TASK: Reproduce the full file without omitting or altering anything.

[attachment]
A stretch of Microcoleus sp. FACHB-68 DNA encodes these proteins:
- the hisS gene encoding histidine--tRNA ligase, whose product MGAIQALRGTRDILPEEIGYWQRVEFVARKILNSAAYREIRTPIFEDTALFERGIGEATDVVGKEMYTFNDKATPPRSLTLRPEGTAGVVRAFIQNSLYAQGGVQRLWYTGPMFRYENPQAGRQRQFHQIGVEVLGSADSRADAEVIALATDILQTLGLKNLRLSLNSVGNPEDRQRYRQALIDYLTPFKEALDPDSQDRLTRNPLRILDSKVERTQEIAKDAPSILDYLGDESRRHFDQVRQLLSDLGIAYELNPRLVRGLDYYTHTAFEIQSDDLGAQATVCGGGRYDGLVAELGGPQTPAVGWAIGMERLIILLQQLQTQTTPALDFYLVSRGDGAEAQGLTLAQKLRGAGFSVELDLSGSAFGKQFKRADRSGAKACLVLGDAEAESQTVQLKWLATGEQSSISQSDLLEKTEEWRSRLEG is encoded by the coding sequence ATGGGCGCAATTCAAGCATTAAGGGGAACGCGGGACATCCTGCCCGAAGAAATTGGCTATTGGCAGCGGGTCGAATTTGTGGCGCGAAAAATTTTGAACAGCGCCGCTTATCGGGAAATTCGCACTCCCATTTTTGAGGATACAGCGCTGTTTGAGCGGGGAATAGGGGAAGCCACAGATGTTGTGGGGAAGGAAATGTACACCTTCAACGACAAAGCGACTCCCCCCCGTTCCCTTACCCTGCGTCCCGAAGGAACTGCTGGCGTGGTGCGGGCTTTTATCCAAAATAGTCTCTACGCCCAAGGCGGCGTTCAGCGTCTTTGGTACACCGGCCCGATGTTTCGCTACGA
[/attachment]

A stretch of Microcoleus sp. FACHB-68 DNA encodes these proteins:
- the hisS gene encoding histidine--tRNA ligase, whose product MGAIQALRGTRDILPEEIGYWQRVEFVARKILNSAAYREIRTPIFEDTALFERGIGEATDVVGKEMYTFNDKATPPRSLTLRPEGTAGVVRAFIQNSLYAQGGVQRLWYTGPMFRYENPQAGRQRQFHQIGVEVLGSADSRADAEVIALATDILQTLGLKNLRLSLNSVGNPEDRQRYRQALIDYLTPFKEALDPDSQDRLTRNPLRILDSKVERTQEIAKDAPSILDYLGDESRRHFDQVRQLLSDLGIAYELNPRLVRGLDYYTHTAFEIQSDDLGAQATVCGGGRYDGLVAELGGPQTPAVGWAIGMERLIILLQQLQTQTTPALDFYLVSRGDGAEAQGLTLAQKLRGAGFSVELDLSGSAFGKQFKRADRSGAKACLVLGDAEAESQTVQLKWLATGEQSSISQSDLLEKTEEWRSRLEG is encoded by the coding sequence ATGGGCGCAATTCAAGCATTAAGGGGAACGCGGGACATCCTGCCCGAAGAAATTGGCTATTGGCAGCGGGTCGAATTTGTGGCGCGAAAAATTTTGAACAGCGCCGCTTATCGGGAAATTCGCACTCCCATTTTTGAGGATACAGCGCTGTTTGAGCGGGGAATAGGGGAAGCCACAGATGTTGTGGGGAAGGAAATGTACACCTTCAACGACAAAGCGACTCCCCCCCGTTCCCTTACCCTGCGTCCCGAAGGAACTGCTGGCGTGGTGCGGGCTTTTATCCAAAATAGTCTCTACGCCCAAGGCGGCGTTCAGCGTCTTTGGTACACCGGCCCGATGTTTCGCTACGA